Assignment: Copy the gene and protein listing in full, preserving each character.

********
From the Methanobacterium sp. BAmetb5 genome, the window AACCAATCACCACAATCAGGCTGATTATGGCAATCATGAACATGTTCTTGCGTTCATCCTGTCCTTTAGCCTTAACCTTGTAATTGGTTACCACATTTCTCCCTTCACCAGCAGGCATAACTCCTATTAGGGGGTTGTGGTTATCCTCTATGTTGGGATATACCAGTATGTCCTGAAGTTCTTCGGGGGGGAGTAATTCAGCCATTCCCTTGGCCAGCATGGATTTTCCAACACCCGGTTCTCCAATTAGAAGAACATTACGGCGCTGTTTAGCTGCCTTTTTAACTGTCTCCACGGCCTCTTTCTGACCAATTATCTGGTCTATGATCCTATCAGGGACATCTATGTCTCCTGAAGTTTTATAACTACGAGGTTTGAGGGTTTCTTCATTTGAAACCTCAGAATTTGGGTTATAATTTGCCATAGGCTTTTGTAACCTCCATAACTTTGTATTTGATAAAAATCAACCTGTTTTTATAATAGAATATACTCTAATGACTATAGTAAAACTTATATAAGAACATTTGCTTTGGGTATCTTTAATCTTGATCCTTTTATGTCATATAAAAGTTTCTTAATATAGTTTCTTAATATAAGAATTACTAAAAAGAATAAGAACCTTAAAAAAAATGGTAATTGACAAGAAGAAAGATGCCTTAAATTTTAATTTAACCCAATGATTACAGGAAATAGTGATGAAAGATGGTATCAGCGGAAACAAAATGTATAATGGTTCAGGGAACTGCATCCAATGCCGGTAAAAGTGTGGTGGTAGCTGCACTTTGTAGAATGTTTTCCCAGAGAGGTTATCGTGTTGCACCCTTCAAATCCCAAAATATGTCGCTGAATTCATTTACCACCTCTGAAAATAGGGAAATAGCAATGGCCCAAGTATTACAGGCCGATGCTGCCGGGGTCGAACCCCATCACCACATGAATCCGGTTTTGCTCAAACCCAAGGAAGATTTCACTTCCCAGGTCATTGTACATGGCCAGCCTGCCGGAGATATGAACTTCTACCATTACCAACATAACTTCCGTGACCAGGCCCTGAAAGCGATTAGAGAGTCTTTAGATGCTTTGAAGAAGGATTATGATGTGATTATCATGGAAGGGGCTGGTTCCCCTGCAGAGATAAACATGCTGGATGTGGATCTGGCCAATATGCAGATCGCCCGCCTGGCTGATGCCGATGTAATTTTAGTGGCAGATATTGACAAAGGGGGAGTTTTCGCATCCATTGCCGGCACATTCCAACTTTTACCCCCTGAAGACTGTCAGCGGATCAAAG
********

From the Methanobacterium sp. BAmetb5 genome, the window AACCAATCACCACAATCAGGCTGATTATGGCAATCATGAACATGTTCTTGCGTTCATCCTGTCCTTTAGCCTTAACCTTGTAATTGGTTACCACATTTCTCCCTTCACCAGCAGGCATAACTCCTATTAGGGGGTTGTGGTTATCCTCTATGTTGGGATATACCAGTATGTCCTGAAGTTCTTCGGGGGGGAGTAATTCAGCCATTCCCTTGGCCAGCATGGATTTTCCAACACCCGGTTCTCCAATTAGAAGAACATTACGGCGCTGTTTAGCTGCCTTTTTAACTGTCTCCACGGCCTCTTTCTGACCAATTATCTGGTCTATGATCCTATCAGGGACATCTATGTCTCCTGAAGTTTTATAACTACGAGGTTTGAGGGTTTCTTCATTTGAAACCTCAGAATTTGGGTTATAATTTGCCATAGGCTTTTGTAACCTCCATAACTTTGTATTTGATAAAAATCAACCTGTTTTTATAATAGAATATACTCTAATGACTATAGTAAAACTTATATAAGAACATTTGCTTTGGGTATCTTTAATCTTGATCCTTTTATGTCATATAAAAGTTTCTTAATATAGTTTCTTAATATAAGAATTACTAAAAAGAATAAGAACCTTAAAAAAAATGGTAATTGACAAGAAGAAAGATGCCTTAAATTTTAATTTAACCCAATGATTACAGGAAATAGTGATGAAAGATGGTATCAGCGGAAACAAAATGTATAATGGTTCAGGGAACTGCATCCAATGCCGGTAAAAGTGTGGTGGTAGCTGCACTTTGTAGAATGTTTTCCCAGAGAGGTTATCGTGTTGCACCCTTCAAATCCCAAAATATGTCGCTGAATTCATTTACCACCTCTGAAAATAGGGAAATAGCAATGGCCCAAGTATTACAGGCCGATGCTGCCGGGGTCGAACCCCATCACCACATGAATCCGGTTTTGCTCAAACCCAAGGAAGATTTCACTTCCCAGGTCATTGTACATGGCCAGCCTGCCGGAGATATGAACTTCTACCATTACCAACATAACTTCCGTGACCAGGCCCTGAAAGCGATTAGAGAGTCTTTAGATGCTTTGAAGAAGGATTATGATGTGATTATCATGGAAGGGGCTGGTTCCCCTGCAGAGATAAACATGCTGGATGTGGATCTGGCCAATATGCAGATCGCCCGCCTGGCTGATGCCGATGTAATTTTAGTGGCAGATATTGACAAAGGGGGAGTTTTCGCATCCATTGCCGGCACATTCCAACTTTTACCCCCTGAAGACTGTCAGCGGATCAAAG